New research has linked adolescent obesity with up to a four-fold increased risk of pancreatic cancer later in life. The study’s results also suggest that overweight and even higher weight within the “normal” weight range in men may increase pancreatic cancer risk in a graded manner. The findings are published early online in CANCER, a peer-reviewed journal of the American Cancer Society.
Pancreatic cancer is the sixth most common cause of cancer-related deaths in the world, and studies have linked adult obesity with an increased risk for its occurrence. To uncover any potential associations with adolescent weight, Zohar Levi, MD, of Rabin Medical Center and Tel Aviv University, and his colleagues analyzed 1,087,358 Israeli Jewish men and 707,212 Jewish women who underwent a compulsory physical examination between the ages of 16 and 19 years from 1967 to 2002. Pancreatic cancer incidence through 2012 was identified by linkage to the Israeli National Cancer Registry.
Over a median of 23.3 years of follow up, 551 new cases of pancreatic cancer cases were identified, including 423 cancers among men and 128 cancers among women. Compared with normal weight (5th to <85th percentile), obesity (?95th percentile) was associated with a 3.67-times higher cancer risk among men and a 4.07-times higher risk among women.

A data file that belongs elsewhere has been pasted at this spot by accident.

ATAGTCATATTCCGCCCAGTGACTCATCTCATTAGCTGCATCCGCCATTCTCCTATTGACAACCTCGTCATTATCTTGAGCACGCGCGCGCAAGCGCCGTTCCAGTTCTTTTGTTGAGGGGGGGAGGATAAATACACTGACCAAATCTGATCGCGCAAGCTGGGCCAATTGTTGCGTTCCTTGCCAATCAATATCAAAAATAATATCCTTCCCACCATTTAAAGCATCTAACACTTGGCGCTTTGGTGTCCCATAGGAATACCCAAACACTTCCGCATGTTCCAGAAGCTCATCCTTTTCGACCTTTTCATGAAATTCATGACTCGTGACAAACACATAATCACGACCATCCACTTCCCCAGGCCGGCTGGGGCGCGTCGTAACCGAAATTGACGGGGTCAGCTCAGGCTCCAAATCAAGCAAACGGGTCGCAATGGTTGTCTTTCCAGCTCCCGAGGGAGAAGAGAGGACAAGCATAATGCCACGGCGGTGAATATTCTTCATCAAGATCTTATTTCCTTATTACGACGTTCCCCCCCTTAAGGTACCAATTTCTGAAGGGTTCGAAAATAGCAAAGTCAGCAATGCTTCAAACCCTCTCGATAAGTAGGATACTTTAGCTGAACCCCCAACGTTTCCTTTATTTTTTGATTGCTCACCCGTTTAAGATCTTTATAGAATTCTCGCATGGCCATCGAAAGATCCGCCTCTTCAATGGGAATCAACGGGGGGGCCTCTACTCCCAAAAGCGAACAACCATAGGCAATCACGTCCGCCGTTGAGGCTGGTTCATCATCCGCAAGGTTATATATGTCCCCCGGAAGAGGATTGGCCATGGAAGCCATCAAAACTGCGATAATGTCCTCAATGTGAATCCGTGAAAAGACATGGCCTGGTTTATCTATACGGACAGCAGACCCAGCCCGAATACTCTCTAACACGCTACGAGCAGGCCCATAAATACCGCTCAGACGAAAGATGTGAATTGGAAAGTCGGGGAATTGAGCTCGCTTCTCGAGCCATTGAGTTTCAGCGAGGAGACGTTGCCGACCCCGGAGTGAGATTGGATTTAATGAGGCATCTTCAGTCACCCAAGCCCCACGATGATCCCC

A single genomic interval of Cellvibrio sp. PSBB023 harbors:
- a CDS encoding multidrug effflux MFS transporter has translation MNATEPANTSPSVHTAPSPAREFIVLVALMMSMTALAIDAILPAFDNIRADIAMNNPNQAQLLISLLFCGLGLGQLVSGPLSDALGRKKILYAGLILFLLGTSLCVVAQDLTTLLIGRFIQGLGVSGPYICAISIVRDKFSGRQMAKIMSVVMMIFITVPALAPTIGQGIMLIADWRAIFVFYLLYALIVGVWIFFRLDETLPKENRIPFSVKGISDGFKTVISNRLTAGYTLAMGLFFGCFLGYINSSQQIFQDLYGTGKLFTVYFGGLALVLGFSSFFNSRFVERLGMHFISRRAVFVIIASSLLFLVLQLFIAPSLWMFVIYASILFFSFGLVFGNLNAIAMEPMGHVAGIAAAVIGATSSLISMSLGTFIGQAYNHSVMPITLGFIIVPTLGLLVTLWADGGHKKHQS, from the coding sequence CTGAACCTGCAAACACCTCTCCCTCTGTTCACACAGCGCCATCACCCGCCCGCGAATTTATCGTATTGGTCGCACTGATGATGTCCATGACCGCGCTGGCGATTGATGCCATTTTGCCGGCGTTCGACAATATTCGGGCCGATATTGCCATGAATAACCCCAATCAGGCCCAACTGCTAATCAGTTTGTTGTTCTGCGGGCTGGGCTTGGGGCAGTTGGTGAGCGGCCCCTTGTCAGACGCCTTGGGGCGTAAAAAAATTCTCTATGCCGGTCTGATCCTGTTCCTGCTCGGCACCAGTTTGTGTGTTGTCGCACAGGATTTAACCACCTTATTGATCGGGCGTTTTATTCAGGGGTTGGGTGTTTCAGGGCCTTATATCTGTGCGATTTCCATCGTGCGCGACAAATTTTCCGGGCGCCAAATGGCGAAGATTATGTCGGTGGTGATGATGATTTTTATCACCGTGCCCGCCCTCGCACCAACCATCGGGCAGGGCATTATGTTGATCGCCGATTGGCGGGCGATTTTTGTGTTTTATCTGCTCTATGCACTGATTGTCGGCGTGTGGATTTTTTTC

Among men, high-normal BMI (?75th to <85th percentile) and overweight (85th to <95th percentile) were associated with 49 percent and 97 percent higher risks for cancer, respectively, compared with low-normal BMI (?5th to <25th percentile).
“The overall population attributable fraction of pancreatic cancer due to adolescent overweight and obesity was 11 percent among this Israeli Jewish population,” said Dr. Levi.
An accompanying editorial by Chanan Meydan, MD, of the Mayanei Hayeshua Medical Center in Israel, highlights systemic inflammation caused by obesity as a potential driver behind the development of pancreatic cancer.
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